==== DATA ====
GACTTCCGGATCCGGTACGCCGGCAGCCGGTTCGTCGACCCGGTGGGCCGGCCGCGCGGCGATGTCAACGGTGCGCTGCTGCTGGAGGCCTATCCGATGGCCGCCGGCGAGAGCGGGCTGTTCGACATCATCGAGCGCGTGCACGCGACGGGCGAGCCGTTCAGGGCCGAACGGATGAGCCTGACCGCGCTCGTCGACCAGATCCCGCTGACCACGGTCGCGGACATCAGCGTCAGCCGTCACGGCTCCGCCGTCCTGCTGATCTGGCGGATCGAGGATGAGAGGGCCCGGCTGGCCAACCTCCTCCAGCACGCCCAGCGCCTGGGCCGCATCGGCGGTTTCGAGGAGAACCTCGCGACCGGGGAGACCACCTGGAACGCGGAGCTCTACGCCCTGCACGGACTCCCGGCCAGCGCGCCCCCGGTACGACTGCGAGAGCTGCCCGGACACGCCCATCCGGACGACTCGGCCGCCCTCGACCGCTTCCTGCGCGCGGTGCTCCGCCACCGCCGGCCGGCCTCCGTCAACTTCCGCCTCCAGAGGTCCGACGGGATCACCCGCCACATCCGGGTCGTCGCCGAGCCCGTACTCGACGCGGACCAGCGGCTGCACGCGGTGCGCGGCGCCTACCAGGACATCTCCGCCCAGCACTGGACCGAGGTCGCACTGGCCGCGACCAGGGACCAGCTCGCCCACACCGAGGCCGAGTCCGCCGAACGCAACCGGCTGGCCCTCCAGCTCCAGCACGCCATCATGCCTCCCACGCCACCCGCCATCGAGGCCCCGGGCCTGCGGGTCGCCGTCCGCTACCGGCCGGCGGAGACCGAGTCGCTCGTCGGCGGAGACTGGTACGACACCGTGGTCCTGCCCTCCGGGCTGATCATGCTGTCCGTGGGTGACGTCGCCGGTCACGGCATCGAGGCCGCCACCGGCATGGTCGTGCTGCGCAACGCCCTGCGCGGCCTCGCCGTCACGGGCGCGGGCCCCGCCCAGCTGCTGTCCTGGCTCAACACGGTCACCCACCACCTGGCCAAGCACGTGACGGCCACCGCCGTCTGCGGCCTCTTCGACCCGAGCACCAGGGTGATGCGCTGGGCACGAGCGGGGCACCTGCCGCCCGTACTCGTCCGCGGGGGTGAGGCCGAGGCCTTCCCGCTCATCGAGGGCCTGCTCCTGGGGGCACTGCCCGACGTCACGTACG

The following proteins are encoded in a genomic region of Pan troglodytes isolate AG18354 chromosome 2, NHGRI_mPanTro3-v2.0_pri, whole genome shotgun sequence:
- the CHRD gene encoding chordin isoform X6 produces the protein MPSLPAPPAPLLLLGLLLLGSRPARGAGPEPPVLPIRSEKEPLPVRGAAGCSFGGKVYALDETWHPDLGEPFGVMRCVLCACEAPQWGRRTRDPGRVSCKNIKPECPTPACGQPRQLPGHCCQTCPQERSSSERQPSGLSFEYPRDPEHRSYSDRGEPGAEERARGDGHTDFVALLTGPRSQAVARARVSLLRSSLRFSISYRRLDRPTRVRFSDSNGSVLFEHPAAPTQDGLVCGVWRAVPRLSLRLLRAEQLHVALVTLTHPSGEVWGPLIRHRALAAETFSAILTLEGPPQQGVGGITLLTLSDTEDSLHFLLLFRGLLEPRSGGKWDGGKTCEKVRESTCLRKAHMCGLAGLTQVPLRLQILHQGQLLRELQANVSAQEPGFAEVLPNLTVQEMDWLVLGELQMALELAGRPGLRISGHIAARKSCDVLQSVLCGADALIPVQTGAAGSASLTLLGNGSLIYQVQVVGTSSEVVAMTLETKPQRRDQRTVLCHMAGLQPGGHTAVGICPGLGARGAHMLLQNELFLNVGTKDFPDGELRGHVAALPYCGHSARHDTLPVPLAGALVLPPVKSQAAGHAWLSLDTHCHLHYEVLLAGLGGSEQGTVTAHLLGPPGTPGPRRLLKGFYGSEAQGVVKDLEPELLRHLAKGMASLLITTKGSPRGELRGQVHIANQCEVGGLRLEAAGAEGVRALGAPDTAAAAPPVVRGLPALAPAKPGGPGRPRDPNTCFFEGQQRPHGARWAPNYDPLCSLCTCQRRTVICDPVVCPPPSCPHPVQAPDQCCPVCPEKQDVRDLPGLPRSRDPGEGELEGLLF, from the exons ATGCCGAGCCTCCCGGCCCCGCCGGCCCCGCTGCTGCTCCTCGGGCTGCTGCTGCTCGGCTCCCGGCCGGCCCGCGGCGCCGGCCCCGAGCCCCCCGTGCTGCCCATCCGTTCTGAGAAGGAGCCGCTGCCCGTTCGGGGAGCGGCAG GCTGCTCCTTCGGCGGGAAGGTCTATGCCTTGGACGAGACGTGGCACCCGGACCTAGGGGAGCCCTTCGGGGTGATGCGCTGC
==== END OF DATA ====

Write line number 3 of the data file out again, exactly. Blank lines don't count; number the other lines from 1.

- the CHRD gene encoding chordin isoform X6 produces the protein MPSLPAPPAPLLLLGLLLLGSRPARGAGPEPPVLPIRSEKEPLPVRGAAGCSFGGKVYALDETWHPDLGEPFGVMRCVLCACEAPQWGRRTRDPGRVSCKNIKPECPTPACGQPRQLPGHCCQTCPQERSSSERQPSGLSFEYPRDPEHRSYSDRGEPGAEERARGDGHTDFVALLTGPRSQAVARARVSLLRSSLRFSISYRRLDRPTRVRFSDSNGSVLFEHPAAPTQDGLVCGVWRAVPRLSLRLLRAEQLHVALVTLTHPSGEVWGPLIRHRALAAETFSAILTLEGPPQQGVGGITLLTLSDTEDSLHFLLLFRGLLEPRSGGKWDGGKTCEKVRESTCLRKAHMCGLAGLTQVPLRLQILHQGQLLRELQANVSAQEPGFAEVLPNLTVQEMDWLVLGELQMALELAGRPGLRISGHIAARKSCDVLQSVLCGADALIPVQTGAAGSASLTLLGNGSLIYQVQVVGTSSEVVAMTLETKPQRRDQRTVLCHMAGLQPGGHTAVGICPGLGARGAHMLLQNELFLNVGTKDFPDGELRGHVAALPYCGHSARHDTLPVPLAGALVLPPVKSQAAGHAWLSLDTHCHLHYEVLLAGLGGSEQGTVTAHLLGPPGTPGPRRLLKGFYGSEAQGVVKDLEPELLRHLAKGMASLLITTKGSPRGELRGQVHIANQCEVGGLRLEAAGAEGVRALGAPDTAAAAPPVVRGLPALAPAKPGGPGRPRDPNTCFFEGQQRPHGARWAPNYDPLCSLCTCQRRTVICDPVVCPPPSCPHPVQAPDQCCPVCPEKQDVRDLPGLPRSRDPGEGELEGLLF, from the exons ATGCCGAGCCTCCCGGCCCCGCCGGCCCCGCTGCTGCTCCTCGGGCTGCTGCTGCTCGGCTCCCGGCCGGCCCGCGGCGCCGGCCCCGAGCCCCCCGTGCTGCCCATCCGTTCTGAGAAGGAGCCGCTGCCCGTTCGGGGAGCGGCAG GCTGCTCCTTCGGCGGGAAGGTCTATGCCTTGGACGAGACGTGGCACCCGGACCTAGGGGAGCCCTTCGGGGTGATGCGCTGC